Osteoporosis affects an estimated 10 million people in the United States aged 50 and up. The majority of these people are women, with only around 2 million men among them. Amid startling prevalence, various organizations’ guidelines have suggested osteoporosis screening in women and men starting at a certain age or based on certain risk factors for years.
For example, the US Preventive Services Task Force (USPSTF) issued guidelines that urge universal osteoporosis screening for women 65 and older and targeted screening for those younger than 65 with risk factors for osteoporosis. Unfortunately, despite efforts to increase the use of osteoporosis screening, recent studies back up what has long been known: Even in women who have had a first hip fracture, utilization remains unacceptably low.
This article will look into the importance of osteoporosis screening and several recommendations from experts.
Osteoporosis is a bone disease wherein the levels of a person’s bone density and mass decrease. In other words, it is when bones become brittle or weak due to various reasons: aging (menopausal stage for women over 65 years old), chain-smoking, insufficient calcium intake, estrogen deficiency, inadequate vitamin D, and low body weight. It may sound natural to have a lesser bone density as one grows older but what makes osteoporosis distinct is the permanent pain that a person will experience every day. In addition, some may lose height and have stooped or hunched posture when the disease affects the bone of the spine.
There are various factors and recommendations before conducting an osteoporosis screening test, like who is qualified? Why is there a need to do the test? What are the screening test recommendations that are convenient and safe for the patient? These things need to be addressed beforehand.
Women over 65 years old, menopausal women under 65 years old with similar risks to the first one, and men over 70 years old are the usual patients who undergo osteoporosis screening tests. As can be observed from the enumerations, women are the ones who usually undergo the said tests because they are more prone to having osteoporosis. This bone disease stops estrogen production, leading to scarcity of the same needed for stronger bones.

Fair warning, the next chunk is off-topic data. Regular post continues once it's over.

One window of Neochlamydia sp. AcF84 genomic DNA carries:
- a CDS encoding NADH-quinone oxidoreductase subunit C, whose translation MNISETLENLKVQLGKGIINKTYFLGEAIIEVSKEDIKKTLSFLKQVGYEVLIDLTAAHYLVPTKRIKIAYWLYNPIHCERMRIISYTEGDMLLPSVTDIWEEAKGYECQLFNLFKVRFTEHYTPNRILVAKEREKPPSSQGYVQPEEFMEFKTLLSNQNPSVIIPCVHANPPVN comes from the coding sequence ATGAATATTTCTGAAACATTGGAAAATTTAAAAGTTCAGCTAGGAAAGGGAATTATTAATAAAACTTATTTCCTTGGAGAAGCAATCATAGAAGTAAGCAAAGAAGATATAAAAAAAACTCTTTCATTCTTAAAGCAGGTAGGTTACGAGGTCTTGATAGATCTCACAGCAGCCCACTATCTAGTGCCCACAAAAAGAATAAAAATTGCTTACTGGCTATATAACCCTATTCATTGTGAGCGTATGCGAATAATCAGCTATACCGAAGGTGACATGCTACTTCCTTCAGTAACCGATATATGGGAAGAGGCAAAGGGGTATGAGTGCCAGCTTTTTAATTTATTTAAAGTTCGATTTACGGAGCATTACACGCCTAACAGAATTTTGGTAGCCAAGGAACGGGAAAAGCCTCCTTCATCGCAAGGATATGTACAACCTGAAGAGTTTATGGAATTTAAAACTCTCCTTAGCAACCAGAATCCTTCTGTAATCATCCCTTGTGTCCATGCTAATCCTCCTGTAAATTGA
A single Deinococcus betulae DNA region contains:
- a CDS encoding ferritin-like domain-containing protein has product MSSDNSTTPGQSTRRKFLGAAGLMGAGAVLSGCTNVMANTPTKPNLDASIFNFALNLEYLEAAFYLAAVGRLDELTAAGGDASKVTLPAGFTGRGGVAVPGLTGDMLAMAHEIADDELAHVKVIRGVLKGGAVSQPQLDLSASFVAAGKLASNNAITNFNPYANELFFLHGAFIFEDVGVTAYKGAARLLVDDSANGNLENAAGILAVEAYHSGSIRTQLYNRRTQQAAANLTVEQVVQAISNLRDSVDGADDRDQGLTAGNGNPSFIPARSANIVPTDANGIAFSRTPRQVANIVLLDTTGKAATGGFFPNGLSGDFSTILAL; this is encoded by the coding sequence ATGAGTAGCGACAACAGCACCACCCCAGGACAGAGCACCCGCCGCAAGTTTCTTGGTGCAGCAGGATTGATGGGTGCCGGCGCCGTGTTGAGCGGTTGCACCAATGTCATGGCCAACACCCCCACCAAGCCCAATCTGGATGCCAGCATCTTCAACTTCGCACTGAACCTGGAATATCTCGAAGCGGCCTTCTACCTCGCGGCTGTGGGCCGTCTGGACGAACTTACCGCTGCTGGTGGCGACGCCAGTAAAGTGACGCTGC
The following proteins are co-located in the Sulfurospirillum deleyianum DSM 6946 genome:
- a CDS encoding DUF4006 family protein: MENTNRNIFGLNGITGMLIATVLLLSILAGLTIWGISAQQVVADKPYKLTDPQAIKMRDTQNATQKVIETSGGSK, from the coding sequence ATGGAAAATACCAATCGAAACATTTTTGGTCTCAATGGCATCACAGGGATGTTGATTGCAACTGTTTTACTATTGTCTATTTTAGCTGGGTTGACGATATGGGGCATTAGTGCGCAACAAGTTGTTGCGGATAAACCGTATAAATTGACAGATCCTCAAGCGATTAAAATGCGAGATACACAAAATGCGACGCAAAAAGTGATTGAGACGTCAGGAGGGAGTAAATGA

It is natural for women over 65 years old to decrease bone density or bone mass, so even though they don’t have a history of fractures, it is still recommended to undergo screening tests. By doing this, they will be able to prevent further bone damages.
A risk assessment test will check one’s bone density if she is prone to Osteoporosis in 10 years. If women were assessed to have future fractures or bone diseases, they are encouraged to undergo bone mass density tests.
It is for men over 70 years old that are worried about their bones getting weak. Yet, according to a study, men are not recommended to undergo osteoporosis screening tests. The reason behind this is a lack of evidence in the necessity of doing so.
Osteoporosis screening is not recommended to everyone. Medical practitioners cannot put someone through tests unless they qualify to be tested (age is above 65 years old for women and 70- years old for men). However, there are also benefits of early osteoporosis screening for qualified persons, like fracture prevention.
To ensure that patients will not experience any more complications in the future, especially in their bones, having a preventive check-up will help a lot. Bone fractures, especially in the hips and lumbar spine, are severe effects of disregarding the mandate of doctors to undergo osteoporosis screening. Screening tests will help figure out how their case will be treated carefully.
Aside from this, ensuring that they get treated right away once the results come out will help their bodies maintain and improve their mobility.
No studies or evidence will state the harms of early osteoporosis detection and screening in terms of side effects.
There are various methods to screen persons with osteoporosis, like Dual-Energy Absorptiometry (DXA), Quantitative Ultrasound, and Bone Density Test.
There are two (2) kinds of DXA, namely, Central DXA and Peripheral DXA. In the former, the measurement will be done in the hip and lumbar spine. While in Peripheral DXA, the usual bones tested or measured are the lower forearm and heel. Both of these tests use radiation similar to X-ray to get a person’s Bone Mass Density data.
Unlike the first one, Quantitative Ultrasound uses ultrasound not to measure but only to evaluate the patient’s peripheral bone sites like the calcaneus. The difference between this method and DXA is that the tool can be used not just in a single location. In other words, QU will be able to measure the density of different bones in the body. Thus, the medical practitioner will have the opportunity to check various areas in one session.
Last but not least, doctors may also have bone density test recommendations for patients who qualify for such a screening method. Similar to DXA, a bone density test uses an X-ray to measure bone mass. What makes this one distinct is its capability to evaluate patients’ bones and predict their bone fracture risks. For example, suppose the evaluation states that one has a chance of osteoporosis or has weak bone mass density; doctors can recommend treatment/medications to ensure that they will not experience permanent pain in their bones in the future.